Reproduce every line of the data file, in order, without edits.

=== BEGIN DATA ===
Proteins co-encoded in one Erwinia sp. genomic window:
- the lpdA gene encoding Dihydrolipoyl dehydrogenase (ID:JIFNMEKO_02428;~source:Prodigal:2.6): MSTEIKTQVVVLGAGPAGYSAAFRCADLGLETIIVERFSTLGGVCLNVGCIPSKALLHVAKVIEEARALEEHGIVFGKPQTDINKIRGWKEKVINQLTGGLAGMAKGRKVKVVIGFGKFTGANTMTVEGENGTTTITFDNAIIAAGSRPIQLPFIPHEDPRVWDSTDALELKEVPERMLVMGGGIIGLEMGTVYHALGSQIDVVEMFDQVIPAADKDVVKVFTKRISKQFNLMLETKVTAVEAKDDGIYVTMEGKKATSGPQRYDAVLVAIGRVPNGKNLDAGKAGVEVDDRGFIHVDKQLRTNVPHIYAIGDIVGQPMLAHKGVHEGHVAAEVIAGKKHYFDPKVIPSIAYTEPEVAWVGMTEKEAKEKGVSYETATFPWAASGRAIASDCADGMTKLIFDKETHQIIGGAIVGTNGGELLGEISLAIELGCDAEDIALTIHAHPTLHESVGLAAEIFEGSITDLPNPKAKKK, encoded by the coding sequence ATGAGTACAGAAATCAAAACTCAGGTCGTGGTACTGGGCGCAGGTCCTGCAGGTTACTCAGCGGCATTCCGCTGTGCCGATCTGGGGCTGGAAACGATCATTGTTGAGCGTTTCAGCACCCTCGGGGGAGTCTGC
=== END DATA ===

Proteins co-encoded in one Erwinia sp. genomic window:
- the lpdA gene encoding Dihydrolipoyl dehydrogenase (ID:JIFNMEKO_02428;~source:Prodigal:2.6): MSTEIKTQVVVLGAGPAGYSAAFRCADLGLETIIVERFSTLGGVCLNVGCIPSKALLHVAKVIEEARALEEHGIVFGKPQTDINKIRGWKEKVINQLTGGLAGMAKGRKVKVVIGFGKFTGANTMTVEGENGTTTITFDNAIIAAGSRPIQLPFIPHEDPRVWDSTDALELKEVPERMLVMGGGIIGLEMGTVYHALGSQIDVVEMFDQVIPAADKDVVKVFTKRISKQFNLMLETKVTAVEAKDDGIYVTMEGKKATSGPQRYDAVLVAIGRVPNGKNLDAGKAGVEVDDRGFIHVDKQLRTNVPHIYAIGDIVGQPMLAHKGVHEGHVAAEVIAGKKHYFDPKVIPSIAYTEPEVAWVGMTEKEAKEKGVSYETATFPWAASGRAIASDCADGMTKLIFDKETHQIIGGAIVGTNGGELLGEISLAIELGCDAEDIALTIHAHPTLHESVGLAAEIFEGSITDLPNPKAKKK, encoded by the coding sequence ATGAGTACAGAAATCAAAACTCAGGTCGTGGTACTGGGCGCAGGTCCTGCAGGTTACTCAGCGGCATTCCGCTGTGCCGATCTGGGGCTGGAAACGATCATTGTTGAGCGTTTCAGCACCCTCGGGGGAGTCTGC